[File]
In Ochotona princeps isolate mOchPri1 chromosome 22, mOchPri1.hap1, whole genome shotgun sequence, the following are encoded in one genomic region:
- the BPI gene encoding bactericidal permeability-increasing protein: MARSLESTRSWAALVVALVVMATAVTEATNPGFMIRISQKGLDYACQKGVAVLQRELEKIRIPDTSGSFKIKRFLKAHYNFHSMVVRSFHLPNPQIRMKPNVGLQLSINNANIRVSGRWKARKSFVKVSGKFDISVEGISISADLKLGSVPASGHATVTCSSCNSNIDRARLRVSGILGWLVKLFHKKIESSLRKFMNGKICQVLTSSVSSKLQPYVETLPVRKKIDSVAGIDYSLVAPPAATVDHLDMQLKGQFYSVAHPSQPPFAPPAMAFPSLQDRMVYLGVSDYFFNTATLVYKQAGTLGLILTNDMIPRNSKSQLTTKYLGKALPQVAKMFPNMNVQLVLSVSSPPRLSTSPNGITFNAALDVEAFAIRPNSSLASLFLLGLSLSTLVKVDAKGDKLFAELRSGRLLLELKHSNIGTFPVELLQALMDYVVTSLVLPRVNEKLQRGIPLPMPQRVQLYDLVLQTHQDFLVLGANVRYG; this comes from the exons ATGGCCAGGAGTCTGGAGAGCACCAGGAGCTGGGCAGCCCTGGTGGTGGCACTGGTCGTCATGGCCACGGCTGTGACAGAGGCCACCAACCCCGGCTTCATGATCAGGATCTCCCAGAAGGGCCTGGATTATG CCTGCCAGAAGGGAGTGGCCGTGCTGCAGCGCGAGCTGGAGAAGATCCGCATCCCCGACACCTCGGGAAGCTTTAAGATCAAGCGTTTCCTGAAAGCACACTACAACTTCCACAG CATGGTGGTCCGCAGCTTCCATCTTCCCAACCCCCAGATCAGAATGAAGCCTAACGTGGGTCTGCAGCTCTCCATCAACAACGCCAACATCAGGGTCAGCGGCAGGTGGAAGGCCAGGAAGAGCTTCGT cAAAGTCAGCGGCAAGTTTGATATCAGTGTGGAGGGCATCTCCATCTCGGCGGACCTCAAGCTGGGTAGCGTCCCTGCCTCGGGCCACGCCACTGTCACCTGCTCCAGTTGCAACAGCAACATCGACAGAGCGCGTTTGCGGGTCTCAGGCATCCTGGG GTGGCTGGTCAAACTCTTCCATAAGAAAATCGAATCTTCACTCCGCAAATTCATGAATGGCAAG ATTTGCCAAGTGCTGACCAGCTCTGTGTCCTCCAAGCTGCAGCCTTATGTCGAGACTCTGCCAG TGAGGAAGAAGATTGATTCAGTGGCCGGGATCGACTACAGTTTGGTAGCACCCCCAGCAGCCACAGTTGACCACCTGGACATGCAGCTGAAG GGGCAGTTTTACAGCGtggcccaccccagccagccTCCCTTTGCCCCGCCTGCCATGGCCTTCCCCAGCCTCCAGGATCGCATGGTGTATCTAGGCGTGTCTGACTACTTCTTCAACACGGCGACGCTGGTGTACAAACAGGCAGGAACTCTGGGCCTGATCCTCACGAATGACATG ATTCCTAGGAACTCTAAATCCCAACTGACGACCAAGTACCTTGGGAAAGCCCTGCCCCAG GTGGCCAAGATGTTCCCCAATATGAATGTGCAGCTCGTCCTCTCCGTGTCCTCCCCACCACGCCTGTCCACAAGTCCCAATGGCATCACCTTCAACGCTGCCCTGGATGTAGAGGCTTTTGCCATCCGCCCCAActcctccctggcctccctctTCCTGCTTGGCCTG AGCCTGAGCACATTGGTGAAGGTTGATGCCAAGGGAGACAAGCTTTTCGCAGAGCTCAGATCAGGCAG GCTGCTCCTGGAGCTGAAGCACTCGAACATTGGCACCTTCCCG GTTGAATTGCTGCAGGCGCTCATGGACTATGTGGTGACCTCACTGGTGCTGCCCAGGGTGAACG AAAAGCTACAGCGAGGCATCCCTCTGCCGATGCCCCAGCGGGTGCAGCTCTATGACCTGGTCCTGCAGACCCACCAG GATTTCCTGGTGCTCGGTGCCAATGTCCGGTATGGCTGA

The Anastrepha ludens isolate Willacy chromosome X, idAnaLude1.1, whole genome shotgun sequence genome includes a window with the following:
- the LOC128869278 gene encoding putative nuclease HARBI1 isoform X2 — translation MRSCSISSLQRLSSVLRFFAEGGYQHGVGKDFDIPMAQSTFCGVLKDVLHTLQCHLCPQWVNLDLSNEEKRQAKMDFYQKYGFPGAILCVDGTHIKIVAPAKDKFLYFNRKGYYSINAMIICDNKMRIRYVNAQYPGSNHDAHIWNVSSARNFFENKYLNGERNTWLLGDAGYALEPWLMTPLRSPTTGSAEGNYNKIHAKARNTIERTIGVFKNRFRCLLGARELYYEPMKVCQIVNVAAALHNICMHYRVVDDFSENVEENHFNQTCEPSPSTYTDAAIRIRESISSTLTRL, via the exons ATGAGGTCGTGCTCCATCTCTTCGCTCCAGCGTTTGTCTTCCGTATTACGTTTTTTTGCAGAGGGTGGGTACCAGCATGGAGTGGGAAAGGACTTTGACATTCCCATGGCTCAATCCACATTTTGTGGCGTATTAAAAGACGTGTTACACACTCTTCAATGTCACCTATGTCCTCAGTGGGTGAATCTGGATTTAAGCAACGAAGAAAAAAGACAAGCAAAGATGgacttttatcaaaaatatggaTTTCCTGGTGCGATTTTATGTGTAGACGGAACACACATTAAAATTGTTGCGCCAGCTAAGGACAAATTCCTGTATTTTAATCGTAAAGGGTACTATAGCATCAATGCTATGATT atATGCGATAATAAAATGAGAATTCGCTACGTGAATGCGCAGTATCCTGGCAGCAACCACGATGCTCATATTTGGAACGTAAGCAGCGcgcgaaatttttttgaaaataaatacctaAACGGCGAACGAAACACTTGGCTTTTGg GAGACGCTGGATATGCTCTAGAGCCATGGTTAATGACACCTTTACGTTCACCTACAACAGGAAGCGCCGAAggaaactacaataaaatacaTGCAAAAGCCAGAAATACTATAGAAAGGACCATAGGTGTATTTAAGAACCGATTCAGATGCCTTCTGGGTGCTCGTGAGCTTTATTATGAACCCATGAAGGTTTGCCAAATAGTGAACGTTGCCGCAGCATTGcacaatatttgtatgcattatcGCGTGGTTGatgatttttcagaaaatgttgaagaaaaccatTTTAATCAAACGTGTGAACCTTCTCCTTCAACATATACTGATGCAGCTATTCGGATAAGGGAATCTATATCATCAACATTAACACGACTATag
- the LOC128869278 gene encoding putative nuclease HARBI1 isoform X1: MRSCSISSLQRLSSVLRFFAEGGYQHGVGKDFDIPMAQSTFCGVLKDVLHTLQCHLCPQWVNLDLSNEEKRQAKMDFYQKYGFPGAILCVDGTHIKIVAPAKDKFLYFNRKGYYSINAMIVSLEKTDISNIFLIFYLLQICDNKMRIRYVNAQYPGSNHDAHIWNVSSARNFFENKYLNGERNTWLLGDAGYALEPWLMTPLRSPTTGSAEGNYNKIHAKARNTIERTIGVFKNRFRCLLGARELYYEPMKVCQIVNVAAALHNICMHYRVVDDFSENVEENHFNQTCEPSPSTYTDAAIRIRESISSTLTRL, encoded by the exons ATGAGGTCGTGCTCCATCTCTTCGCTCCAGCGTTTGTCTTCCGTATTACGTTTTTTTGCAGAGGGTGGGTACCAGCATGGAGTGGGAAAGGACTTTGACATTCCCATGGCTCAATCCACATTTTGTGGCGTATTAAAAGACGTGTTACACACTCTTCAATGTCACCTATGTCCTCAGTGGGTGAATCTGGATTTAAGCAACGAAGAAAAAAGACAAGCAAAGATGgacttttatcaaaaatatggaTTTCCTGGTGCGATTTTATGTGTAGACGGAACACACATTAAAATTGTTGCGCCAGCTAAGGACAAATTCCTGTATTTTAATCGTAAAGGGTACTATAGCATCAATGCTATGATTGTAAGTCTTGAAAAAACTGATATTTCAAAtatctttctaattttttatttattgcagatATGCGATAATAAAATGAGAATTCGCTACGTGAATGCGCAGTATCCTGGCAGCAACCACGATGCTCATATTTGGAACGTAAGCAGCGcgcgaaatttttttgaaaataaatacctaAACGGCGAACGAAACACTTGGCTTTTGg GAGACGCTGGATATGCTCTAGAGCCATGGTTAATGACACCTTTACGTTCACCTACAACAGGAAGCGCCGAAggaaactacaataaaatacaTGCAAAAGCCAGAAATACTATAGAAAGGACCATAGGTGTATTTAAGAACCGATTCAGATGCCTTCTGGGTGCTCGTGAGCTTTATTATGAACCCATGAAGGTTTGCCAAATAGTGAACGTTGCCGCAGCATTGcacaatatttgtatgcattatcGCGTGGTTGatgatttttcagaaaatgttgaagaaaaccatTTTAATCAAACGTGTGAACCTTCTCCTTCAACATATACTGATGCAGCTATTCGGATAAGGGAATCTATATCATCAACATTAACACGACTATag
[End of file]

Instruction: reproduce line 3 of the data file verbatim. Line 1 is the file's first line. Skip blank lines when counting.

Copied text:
The Anastrepha ludens isolate Willacy chromosome X, idAnaLude1.1, whole genome shotgun sequence genome includes a window with the following: